On the hundred and second anniversary of the Ludlow Massacre, Erstwhile editor Graeme Pente reflects on memory and class at the site, which he visited last month.
The plain stretches to the east—to the west, the hills from which the miners extracted coal. Nestled at one of the canyon mouths stands the monument to the victims of the Ludlow Massacre. Striking coalminers chose the site for their tent colony—after management had expelled them and their families from company housing—because it allowed them to guard access to the coal-rich canyon against strikebreakers, and a nearby railroad cut offered a readymade defensive line. Here, on April 20, 1914, violence broke out between the strikers and the National Guard. The Guard fired a machine gun into the tent colony from their elevated position, killing Frank Snyder, an eleven-year-old boy. Accounts differ as to whether he had ventured out to relieve his bladder, find food, or fetch water, but they are all bound by the empirical fact that he died from a gunshot wound to the head. Most of the strikers and their families escaped late in the day thanks only to the cover provided by a train arriving on the tracks. The leader of the Ludlow group of strikers, Louis Tikas, and two others ended up in the custody of officers of the National Guard. One of the militiamen broke his rifle over Tikas’s head, and his compatriots summarily executed the captives—with Tikas taking three bullets in the back as he writhed on the ground. By the evening, a fire had started in the camp, its origins unknown, though circumstantial evidence points to the Guard. The next day, the returning strikers found the bodies of two women and eleven children in a dugout beneath one of the tents, all of them having asphyxiated from the fire’s smoke. The dugout became known as “the Death Pit.” Their names are inscribed on the monument alongside those of Tikas and four other strikers killed in the course of the day.
It is Spring Break, and I am making my way south to visit the monument to the victims of the Ludlow Massacre as part of a research paper on public memory of the event. But it also serves as a pilgrimage of sorts. I have been struck by the tragic incident since I first learned of it around the time I arrived in Colorado two years ago. I feel a connection to it and the meaning of the sacrifice of these dead workers. But the question of what right I have to feel that connection—what right I have to tell some version of their story—didn’t come until later.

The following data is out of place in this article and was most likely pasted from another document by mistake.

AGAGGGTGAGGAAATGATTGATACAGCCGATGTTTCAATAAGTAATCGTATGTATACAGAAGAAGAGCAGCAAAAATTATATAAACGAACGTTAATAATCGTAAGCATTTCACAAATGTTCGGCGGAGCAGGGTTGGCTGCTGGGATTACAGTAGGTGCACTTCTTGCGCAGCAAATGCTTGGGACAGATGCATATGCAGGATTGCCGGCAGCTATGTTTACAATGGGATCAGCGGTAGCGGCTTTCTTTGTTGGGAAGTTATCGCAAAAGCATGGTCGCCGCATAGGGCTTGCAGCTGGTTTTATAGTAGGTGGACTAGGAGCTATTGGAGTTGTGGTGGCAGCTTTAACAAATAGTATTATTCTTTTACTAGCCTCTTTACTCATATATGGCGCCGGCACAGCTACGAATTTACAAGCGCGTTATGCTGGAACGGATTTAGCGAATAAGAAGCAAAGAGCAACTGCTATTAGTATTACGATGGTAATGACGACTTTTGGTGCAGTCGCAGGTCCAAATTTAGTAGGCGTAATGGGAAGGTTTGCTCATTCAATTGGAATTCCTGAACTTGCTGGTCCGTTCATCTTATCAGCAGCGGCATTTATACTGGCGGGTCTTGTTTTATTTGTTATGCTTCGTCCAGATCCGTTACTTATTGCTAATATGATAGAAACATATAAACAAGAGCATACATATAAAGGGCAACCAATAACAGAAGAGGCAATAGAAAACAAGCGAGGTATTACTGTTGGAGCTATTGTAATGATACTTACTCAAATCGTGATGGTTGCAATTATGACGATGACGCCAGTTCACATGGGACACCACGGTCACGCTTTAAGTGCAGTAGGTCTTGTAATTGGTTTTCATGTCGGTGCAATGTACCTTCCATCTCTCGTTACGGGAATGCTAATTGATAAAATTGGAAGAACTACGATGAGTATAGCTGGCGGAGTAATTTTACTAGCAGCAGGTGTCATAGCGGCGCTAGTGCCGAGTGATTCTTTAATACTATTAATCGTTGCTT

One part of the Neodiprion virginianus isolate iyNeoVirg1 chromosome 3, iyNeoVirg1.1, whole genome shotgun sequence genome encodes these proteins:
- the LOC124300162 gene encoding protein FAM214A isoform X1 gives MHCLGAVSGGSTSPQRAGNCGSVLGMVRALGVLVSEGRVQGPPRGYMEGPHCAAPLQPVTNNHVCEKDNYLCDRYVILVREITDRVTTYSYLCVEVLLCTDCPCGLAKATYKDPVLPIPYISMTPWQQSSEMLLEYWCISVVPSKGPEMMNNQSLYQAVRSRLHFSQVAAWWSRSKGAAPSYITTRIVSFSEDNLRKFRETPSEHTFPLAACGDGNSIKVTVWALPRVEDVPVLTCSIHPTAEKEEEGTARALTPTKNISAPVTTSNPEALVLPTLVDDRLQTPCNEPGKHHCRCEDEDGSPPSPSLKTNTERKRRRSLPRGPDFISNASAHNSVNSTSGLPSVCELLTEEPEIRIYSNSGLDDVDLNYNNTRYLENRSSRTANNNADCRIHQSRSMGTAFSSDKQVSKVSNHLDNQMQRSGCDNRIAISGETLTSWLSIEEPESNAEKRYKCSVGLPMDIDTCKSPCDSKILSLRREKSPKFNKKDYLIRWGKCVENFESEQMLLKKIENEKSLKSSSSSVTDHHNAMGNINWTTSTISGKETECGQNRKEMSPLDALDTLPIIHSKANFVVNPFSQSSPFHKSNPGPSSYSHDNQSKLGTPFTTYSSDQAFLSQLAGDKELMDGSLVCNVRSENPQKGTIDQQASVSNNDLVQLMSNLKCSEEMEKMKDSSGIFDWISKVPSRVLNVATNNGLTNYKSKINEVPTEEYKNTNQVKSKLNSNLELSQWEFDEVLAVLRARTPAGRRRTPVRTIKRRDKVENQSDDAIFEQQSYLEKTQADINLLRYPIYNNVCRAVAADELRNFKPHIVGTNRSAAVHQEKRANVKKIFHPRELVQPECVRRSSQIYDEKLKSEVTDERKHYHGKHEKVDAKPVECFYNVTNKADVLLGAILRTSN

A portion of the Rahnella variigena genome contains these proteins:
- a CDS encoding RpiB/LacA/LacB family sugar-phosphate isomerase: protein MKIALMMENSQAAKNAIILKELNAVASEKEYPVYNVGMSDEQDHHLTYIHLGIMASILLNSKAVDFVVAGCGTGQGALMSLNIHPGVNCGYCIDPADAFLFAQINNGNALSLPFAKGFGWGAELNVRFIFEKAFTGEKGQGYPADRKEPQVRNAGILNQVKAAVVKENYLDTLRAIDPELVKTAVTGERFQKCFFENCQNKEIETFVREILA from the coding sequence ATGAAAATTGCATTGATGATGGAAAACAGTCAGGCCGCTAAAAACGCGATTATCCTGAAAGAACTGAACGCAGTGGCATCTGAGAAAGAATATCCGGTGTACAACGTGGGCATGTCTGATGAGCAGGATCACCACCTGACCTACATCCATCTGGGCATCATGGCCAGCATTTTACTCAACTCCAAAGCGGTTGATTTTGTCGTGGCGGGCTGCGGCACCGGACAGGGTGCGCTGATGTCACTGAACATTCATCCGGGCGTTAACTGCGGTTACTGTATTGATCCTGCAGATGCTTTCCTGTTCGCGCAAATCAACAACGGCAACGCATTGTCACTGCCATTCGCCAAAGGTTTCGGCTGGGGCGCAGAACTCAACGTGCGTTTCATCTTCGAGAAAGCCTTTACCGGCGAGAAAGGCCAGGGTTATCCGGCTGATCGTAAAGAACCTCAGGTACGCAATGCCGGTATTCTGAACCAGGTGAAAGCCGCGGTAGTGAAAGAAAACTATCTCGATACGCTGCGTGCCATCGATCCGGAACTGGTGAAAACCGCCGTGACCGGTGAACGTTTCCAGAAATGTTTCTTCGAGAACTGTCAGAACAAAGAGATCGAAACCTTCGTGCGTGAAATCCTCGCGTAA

When I came to Colorado on my campus visit, I was working in the front store at a national pharmacy chain in my native Canada. Aside from some summer stints doing physical labor as a landscaper, the retail job was as close as I personally came to being a working man. My work in the service industry was of a different sort from productive labor in general and a far cry from the dangerous labor of the miners. But I was equally a cog in a machine that made someone else money, even if my job was merely as a middleman bringing finished goods to customers rather than producing them: the machine had simply become more specialized in the last hundred years. The business model of the pharmacy chain placed each individual pharmacy in the hands of a pharmacist/owner, so I shared workspace with my boss and I felt exploited by him on account of my meager pay and my hours often coming close but never quite making me a full-time employee, which would have given me the right to a benefit plan.